The central conceit of any movie can be flawed and flimsy but justify itself within its execution. For instance, media based upon the themes of the Book of Job are innumerable, from Kafka’s The Trial, to the Coens’s A Serious Man to even Tommy Wiseau’s The Room. This doesn’t make the movies equal in their technical expertise. A movie’s quality just can’t be equated from its elevator pitch – premises are dangerous, as they can often cause the artist to become fixated on the unimportant qualities of their content. In fact, artists are often uncertain of why their output is good at all and are unable to replicate previous quality due to drawing only false conclusions. An artist’s self-opinion is very rarely trustable, as it can be influenced by third parties with different agendas, from sycophantic agents to frothing pundits and mega-fan bros.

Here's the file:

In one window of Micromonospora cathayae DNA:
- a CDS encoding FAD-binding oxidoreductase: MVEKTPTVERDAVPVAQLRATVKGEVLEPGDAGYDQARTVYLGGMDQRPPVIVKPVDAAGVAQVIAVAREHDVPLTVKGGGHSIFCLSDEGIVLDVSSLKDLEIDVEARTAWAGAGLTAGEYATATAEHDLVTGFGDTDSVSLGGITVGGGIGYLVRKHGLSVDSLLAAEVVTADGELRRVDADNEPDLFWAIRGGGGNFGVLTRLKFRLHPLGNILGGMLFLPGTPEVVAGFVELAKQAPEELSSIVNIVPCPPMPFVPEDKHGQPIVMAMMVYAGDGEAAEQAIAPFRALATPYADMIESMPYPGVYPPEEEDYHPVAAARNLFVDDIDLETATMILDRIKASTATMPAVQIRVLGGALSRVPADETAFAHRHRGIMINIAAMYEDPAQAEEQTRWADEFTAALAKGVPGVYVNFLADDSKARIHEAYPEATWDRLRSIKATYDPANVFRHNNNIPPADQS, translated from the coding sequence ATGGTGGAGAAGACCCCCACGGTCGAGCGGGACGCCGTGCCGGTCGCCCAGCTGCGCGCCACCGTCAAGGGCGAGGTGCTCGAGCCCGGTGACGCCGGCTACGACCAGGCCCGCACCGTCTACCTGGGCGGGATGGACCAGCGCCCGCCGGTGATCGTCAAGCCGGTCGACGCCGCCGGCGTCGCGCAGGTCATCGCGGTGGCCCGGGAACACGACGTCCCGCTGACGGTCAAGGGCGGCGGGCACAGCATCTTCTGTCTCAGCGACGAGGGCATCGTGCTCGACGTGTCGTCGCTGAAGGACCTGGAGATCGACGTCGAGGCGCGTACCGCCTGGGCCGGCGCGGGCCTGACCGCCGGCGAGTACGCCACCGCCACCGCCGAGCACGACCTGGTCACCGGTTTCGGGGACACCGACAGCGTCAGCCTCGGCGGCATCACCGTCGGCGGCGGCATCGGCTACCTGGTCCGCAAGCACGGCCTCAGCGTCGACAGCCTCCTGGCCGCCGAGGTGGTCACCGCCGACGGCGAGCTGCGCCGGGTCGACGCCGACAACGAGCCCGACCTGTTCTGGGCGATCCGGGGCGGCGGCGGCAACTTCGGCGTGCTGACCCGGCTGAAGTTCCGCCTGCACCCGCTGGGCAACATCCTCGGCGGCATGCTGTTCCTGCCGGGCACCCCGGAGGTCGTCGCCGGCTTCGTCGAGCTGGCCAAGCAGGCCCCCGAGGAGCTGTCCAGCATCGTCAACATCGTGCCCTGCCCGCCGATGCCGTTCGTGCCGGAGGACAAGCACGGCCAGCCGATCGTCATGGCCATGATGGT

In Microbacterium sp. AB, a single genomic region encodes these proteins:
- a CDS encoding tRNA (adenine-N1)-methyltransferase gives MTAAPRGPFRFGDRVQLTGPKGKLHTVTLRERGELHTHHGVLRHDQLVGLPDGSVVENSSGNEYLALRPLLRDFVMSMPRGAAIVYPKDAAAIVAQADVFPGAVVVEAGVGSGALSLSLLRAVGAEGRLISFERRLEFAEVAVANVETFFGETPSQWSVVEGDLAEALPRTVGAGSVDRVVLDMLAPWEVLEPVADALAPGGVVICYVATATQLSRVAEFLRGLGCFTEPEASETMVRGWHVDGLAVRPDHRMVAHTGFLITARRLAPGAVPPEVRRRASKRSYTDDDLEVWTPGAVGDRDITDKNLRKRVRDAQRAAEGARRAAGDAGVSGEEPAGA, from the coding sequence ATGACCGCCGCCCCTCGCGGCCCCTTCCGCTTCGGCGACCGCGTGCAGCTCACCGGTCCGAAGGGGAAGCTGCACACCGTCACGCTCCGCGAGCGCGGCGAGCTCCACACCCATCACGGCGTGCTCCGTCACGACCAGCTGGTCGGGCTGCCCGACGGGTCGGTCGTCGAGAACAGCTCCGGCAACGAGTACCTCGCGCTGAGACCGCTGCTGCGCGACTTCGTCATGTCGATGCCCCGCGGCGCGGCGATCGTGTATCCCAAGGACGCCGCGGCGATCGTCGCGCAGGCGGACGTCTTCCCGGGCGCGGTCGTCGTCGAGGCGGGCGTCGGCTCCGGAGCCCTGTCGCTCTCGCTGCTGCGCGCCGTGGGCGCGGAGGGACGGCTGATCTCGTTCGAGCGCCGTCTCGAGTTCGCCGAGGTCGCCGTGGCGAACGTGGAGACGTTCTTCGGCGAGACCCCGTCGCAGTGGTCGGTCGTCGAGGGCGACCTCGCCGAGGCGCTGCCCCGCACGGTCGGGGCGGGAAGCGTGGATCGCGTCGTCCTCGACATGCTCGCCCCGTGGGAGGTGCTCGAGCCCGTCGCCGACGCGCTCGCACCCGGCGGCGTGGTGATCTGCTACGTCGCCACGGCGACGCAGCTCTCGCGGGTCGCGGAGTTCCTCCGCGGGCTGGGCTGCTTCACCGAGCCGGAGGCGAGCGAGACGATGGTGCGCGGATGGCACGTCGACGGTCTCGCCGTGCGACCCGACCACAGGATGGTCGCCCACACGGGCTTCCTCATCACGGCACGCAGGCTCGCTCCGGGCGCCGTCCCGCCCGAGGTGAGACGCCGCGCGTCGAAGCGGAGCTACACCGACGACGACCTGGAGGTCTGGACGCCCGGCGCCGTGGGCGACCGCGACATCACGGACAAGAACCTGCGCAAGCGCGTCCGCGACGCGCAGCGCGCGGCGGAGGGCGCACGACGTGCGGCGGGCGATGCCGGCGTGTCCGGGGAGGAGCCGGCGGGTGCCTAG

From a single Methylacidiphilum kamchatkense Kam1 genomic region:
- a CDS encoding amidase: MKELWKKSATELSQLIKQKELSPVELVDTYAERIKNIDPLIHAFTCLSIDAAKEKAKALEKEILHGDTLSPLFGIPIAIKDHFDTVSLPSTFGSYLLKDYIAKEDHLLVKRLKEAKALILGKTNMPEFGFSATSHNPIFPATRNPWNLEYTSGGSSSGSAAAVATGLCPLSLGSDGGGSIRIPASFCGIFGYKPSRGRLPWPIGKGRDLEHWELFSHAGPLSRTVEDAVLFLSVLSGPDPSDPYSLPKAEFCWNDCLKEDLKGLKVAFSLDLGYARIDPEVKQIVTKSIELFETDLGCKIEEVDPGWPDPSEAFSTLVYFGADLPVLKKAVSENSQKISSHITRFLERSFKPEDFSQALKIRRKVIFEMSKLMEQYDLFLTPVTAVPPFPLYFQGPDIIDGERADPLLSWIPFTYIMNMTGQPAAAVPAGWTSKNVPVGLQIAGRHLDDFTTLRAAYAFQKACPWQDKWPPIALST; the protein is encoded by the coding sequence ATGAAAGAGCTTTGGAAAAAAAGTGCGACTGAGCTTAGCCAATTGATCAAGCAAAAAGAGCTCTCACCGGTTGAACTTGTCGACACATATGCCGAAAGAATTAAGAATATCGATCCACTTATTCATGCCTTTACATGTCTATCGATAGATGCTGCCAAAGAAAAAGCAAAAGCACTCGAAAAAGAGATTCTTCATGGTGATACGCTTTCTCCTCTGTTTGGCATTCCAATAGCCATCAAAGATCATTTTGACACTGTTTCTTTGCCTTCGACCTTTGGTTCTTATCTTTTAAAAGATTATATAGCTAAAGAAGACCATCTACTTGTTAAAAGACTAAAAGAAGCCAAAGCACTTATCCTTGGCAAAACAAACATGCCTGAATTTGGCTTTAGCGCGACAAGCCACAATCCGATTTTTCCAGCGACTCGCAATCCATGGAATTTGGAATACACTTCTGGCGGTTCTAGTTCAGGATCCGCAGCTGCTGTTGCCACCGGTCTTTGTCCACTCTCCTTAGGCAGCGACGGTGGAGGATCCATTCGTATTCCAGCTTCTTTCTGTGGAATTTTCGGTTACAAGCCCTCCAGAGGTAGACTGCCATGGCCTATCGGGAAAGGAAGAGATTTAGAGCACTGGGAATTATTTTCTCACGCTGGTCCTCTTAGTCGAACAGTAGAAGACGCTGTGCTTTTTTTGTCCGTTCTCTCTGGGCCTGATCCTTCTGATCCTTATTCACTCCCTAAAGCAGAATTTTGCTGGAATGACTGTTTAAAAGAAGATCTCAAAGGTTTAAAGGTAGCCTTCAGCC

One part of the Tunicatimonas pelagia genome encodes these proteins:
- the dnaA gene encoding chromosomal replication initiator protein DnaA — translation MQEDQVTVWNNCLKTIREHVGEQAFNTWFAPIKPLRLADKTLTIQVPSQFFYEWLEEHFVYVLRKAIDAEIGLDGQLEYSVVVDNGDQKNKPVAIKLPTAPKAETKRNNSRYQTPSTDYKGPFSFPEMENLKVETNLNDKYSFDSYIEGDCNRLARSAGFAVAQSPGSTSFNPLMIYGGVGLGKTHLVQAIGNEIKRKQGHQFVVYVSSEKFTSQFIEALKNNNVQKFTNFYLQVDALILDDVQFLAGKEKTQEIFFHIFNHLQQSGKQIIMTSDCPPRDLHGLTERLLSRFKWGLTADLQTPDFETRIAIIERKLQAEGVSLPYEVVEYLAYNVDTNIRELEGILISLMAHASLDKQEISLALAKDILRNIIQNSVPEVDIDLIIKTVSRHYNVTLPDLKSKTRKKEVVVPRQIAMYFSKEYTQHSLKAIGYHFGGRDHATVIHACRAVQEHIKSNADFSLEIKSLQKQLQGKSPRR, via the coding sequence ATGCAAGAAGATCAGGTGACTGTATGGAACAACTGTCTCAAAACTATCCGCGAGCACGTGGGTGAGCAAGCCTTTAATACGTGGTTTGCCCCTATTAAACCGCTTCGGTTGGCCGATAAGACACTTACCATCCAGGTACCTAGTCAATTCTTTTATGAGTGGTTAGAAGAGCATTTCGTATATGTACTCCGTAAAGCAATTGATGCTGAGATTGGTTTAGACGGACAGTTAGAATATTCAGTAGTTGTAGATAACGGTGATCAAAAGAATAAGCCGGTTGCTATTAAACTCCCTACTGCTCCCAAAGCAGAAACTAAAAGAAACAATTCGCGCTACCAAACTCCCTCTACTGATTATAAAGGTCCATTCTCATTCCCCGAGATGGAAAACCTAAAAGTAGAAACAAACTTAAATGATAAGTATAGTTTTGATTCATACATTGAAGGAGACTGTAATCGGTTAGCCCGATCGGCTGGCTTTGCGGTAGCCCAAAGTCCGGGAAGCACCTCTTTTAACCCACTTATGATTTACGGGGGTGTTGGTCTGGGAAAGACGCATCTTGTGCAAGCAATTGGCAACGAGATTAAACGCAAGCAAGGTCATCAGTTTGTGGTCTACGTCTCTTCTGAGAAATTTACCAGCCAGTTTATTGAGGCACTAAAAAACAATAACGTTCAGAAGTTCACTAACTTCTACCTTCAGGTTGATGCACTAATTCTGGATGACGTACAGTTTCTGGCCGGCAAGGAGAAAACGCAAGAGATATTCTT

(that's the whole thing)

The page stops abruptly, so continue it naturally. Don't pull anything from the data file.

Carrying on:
In no movie is this as demonstrable as in Magnolia, probably the wackiest of Paul Thomas Anderson’s filmography. The off-kilter concept arose from the film being his follow-up to Boogie Nights, a critical and commercial success that allowed Anderson to do something “he could never do again”. This carte-blanche historically has either made an artist swell under the weight of their own ego or rise to the challenge. Magnolia seems to be a conflux of the two – in some ways its framing device and the reason for it is misguided and simplistic, but Paul Thomas Anderson’s technical execution rises to the challenge regardless in elevating that conceit. And then, the movie flies from his hands like a slick bar of soap, and that’s because he refuses to let go of his metaphysical rambling. What it results in is a huge mess, a clean break from all the good-will he had managed to engender. […]